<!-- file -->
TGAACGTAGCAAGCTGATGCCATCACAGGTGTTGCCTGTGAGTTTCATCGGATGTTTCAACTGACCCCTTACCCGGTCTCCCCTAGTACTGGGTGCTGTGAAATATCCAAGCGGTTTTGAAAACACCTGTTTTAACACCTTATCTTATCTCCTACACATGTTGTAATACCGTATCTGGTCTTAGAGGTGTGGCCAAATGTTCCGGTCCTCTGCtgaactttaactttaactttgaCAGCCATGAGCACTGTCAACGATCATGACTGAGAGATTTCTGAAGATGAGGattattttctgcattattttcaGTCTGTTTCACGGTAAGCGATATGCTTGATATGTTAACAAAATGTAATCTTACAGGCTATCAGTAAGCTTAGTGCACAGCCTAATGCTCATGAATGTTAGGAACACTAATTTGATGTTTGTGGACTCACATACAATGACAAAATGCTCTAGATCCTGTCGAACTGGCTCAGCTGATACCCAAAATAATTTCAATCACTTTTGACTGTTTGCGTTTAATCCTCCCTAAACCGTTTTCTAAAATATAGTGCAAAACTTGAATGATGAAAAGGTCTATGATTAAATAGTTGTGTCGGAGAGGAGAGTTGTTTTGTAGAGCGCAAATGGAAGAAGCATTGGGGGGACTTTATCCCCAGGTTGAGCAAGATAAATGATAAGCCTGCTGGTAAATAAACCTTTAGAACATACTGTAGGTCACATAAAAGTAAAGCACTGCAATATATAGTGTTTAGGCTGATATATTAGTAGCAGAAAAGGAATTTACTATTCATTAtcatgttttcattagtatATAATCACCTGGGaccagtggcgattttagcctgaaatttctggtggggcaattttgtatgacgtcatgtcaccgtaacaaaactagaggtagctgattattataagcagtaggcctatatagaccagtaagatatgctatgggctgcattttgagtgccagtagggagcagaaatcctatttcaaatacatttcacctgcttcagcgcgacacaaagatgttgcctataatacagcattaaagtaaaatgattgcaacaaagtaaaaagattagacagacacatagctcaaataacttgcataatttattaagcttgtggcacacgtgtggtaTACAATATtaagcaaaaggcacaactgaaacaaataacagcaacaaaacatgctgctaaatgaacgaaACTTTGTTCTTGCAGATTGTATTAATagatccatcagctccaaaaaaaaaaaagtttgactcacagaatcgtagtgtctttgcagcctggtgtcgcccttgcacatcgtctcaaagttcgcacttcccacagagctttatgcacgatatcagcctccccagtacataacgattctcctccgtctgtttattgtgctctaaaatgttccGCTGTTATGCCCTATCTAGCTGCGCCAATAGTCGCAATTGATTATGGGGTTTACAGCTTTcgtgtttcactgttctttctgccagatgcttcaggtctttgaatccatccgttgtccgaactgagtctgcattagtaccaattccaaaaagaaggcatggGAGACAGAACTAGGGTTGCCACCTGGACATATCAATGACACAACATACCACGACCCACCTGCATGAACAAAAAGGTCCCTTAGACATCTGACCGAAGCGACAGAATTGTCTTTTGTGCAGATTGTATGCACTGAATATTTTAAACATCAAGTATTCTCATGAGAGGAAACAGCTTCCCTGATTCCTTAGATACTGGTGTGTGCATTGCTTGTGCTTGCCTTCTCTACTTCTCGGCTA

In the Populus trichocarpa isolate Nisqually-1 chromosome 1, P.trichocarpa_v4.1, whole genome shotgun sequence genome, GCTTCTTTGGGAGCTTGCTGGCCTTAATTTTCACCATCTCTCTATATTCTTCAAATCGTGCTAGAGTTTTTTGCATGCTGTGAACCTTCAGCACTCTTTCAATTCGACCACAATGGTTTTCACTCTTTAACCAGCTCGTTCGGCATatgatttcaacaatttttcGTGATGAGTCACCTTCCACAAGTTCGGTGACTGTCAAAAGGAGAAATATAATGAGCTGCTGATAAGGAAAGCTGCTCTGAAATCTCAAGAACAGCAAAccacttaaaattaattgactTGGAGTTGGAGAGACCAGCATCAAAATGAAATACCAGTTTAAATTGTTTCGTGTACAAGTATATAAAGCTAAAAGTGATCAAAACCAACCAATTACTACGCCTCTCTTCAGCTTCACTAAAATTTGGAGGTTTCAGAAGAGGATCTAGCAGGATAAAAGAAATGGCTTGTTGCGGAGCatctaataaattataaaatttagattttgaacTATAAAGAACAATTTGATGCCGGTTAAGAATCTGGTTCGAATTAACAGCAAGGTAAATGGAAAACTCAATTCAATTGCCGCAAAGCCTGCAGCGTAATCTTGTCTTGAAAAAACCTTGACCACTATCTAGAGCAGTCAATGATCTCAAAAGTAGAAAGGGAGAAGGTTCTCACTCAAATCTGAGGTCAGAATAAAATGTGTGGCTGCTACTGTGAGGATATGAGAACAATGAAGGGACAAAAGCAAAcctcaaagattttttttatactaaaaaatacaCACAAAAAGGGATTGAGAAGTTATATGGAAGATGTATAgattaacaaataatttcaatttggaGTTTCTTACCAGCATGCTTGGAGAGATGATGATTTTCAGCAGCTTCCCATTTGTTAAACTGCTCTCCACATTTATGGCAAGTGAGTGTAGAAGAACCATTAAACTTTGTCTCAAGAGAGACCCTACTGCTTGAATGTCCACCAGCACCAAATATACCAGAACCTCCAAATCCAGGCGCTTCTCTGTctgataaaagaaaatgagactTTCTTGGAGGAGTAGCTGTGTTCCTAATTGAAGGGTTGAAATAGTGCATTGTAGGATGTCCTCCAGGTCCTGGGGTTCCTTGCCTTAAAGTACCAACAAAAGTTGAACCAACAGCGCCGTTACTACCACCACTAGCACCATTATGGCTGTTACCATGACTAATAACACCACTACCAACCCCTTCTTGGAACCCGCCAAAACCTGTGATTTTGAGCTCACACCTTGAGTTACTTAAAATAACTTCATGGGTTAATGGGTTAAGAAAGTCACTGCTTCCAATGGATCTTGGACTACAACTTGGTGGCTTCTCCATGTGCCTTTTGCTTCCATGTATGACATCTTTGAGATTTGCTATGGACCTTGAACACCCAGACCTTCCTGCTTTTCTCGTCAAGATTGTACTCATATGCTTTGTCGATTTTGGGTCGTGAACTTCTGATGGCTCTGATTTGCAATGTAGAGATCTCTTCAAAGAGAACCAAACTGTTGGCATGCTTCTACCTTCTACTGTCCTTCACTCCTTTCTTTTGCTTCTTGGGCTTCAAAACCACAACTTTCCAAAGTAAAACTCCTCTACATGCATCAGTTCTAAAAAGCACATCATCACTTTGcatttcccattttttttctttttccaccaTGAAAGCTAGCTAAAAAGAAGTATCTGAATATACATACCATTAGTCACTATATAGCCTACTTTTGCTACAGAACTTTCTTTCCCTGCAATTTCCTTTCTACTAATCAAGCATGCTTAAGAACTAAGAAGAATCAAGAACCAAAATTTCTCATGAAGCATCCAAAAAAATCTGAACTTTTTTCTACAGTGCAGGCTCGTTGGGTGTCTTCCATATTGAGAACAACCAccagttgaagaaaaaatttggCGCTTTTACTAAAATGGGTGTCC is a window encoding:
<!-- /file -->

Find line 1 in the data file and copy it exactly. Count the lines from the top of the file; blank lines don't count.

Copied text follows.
TGAACGTAGCAAGCTGATGCCATCACAGGTGTTGCCTGTGAGTTTCATCGGATGTTTCAACTGACCCCTTACCCGGTCTCCCCTAGTACTGGGTGCTGTGAAATATCCAAGCGGTTTTGAAAACACCTGTTTTAACACCTTATCTTATCTCCTACACATGTTGTAATACCGTATCTGGTCTTAGAGGTGTGGCCAAATGTTCCGGTCCTCTGCtgaactttaactttaactttgaCAGCCATGAGCACTGTCAACGATCATGACTGAGAGATTTCTGAAGATGAGGattattttctgcattattttcaGTCTGTTTCACGGTAAGCGATATGCTTGATATGTTAACAAAATGTAATCTTACAGGCTATCAGTAAGCTTAGTGCACAGCCTAATGCTCATGAATGTTAGGAACACTAATTTGATGTTTGTGGACTCACATACAATGACAAAATGCTCTAGATCCTGTCGAACTGGCTCAGCTGATACCCAAAATAATTTCAATCACTTTTGACTGTTTGCGTTTAATCCTCCCTAAACCGTTTTCTAAAATATAGTGCAAAACTTGAATGATGAAAAGGTCTATGATTAAATAGTTGTGTCGGAGAGGAGAGTTGTTTTGTAGAGCGCAAATGGAAGAAGCATTGGGGGGACTTTATCCCCAGGTTGAGCAAGATAAATGATAAGCCTGCTGGTAAATAAACCTTTAGAACATACTGTAGGTCACATAAAAGTAAAGCACTGCAATATATAGTGTTTAGGCTGATATATTAGTAGCAGAAAAGGAATTTACTATTCATTAtcatgttttcattagtatATAATCACCTGGGaccagtggcgattttagcctgaaatttctggtggggcaattttgtatgacgtcatgtcaccgtaacaaaactagaggtagctgattattataagcagtaggcctatatagaccagtaagatatgctatgggctgcattttgagtgccagtagggagcagaaatcctatttcaaatacatttcacctgcttcagcgcgacacaaagatgttgcctataatacagcattaaagtaaaatgattgcaacaaagtaaaaagattagacagacacatagctcaaataacttgcataatttattaagcttgtggcacacgtgtggtaTACAATATtaagcaaaaggcacaactgaaacaaataacagcaacaaaacatgctgctaaatgaacgaaACTTTGTTCTTGCAGATTGTATTAATagatccatcagctccaaaaaaaaaaaagtttgactcacagaatcgtagtgtctttgcagcctggtgtcgcccttgcacatcgtctcaaagttcgcacttcccacagagctttatgcacgatatcagcctccccagtacataacgattctcctccgtctgtttattgtgctctaaaatgttccGCTGTTATGCCCTATCTAGCTGCGCCAATAGTCGCAATTGATTATGGGGTTTACAGCTTTcgtgtttcactgttctttctgccagatgcttcaggtctttgaatccatccgttgtccgaactgagtctgcattagtaccaattccaaaaagaaggcatggGAGACAGAACTAGGGTTGCCACCTGGACATATCAATGACACAACATACCACGACCCACCTGCATGAACAAAAAGGTCCCTTAGACATCTGACCGAAGCGACAGAATTGTCTTTTGTGCAGATTGTATGCACTGAATATTTTAAACATCAAGTATTCTCATGAGAGGAAACAGCTTCCCTGATTCCTTAGATACTGGTGTGTGCATTGCTTGTGCTTGCCTTCTCTACTTCTCGGCTA